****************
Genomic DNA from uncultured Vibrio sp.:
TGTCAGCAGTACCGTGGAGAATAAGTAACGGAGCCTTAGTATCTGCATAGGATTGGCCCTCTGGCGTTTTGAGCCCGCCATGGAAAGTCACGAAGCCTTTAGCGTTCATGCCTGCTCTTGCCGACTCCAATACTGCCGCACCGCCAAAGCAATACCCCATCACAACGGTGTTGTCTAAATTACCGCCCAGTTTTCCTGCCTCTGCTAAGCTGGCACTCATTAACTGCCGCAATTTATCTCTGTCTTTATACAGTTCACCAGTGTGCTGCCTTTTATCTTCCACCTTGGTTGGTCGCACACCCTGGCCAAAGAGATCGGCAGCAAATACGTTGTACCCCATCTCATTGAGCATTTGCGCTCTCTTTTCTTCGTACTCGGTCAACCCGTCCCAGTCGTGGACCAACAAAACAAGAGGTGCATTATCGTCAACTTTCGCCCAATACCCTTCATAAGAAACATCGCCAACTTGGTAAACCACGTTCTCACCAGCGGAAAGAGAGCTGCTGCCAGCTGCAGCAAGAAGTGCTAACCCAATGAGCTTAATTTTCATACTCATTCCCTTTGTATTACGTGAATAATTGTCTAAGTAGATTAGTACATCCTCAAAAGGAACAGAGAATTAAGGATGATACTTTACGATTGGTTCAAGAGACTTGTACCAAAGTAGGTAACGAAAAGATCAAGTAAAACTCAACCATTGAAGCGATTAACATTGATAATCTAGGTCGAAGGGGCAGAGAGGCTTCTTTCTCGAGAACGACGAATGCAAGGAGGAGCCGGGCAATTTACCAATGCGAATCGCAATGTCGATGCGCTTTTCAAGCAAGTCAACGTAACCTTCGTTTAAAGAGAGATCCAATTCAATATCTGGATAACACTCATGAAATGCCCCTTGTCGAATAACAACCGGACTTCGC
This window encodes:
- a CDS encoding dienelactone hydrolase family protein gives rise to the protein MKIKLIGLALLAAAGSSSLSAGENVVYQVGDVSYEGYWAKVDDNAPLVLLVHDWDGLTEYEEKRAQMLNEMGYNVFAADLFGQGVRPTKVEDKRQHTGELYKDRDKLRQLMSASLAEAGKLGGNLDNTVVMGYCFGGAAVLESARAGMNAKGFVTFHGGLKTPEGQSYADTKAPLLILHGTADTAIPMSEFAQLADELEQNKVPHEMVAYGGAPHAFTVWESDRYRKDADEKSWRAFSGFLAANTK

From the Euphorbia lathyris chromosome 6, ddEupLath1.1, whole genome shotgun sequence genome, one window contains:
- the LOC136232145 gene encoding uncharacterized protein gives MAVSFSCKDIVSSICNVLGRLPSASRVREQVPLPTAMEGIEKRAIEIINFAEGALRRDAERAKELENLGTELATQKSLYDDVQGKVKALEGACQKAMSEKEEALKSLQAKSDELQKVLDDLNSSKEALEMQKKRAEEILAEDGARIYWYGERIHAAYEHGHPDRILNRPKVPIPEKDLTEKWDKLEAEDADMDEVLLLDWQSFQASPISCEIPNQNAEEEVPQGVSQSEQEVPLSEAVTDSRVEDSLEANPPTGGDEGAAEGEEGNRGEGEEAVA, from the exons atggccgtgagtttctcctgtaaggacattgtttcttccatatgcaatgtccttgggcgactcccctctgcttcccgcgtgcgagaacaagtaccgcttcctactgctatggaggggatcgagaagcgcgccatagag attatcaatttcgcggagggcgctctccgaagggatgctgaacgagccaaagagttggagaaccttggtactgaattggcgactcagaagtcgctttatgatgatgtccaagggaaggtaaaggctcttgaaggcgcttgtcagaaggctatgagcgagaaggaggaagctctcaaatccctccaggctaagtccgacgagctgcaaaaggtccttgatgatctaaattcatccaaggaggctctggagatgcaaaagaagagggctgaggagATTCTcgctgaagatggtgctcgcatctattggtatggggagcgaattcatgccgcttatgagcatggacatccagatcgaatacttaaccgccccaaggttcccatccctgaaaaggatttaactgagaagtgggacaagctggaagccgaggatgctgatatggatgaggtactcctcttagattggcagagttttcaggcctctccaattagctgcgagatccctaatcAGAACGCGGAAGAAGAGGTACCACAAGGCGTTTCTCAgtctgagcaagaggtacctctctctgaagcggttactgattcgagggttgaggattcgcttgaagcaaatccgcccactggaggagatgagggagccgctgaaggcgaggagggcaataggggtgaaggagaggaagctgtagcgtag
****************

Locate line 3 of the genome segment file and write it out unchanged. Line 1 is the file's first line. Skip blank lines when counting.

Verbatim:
This window encodes: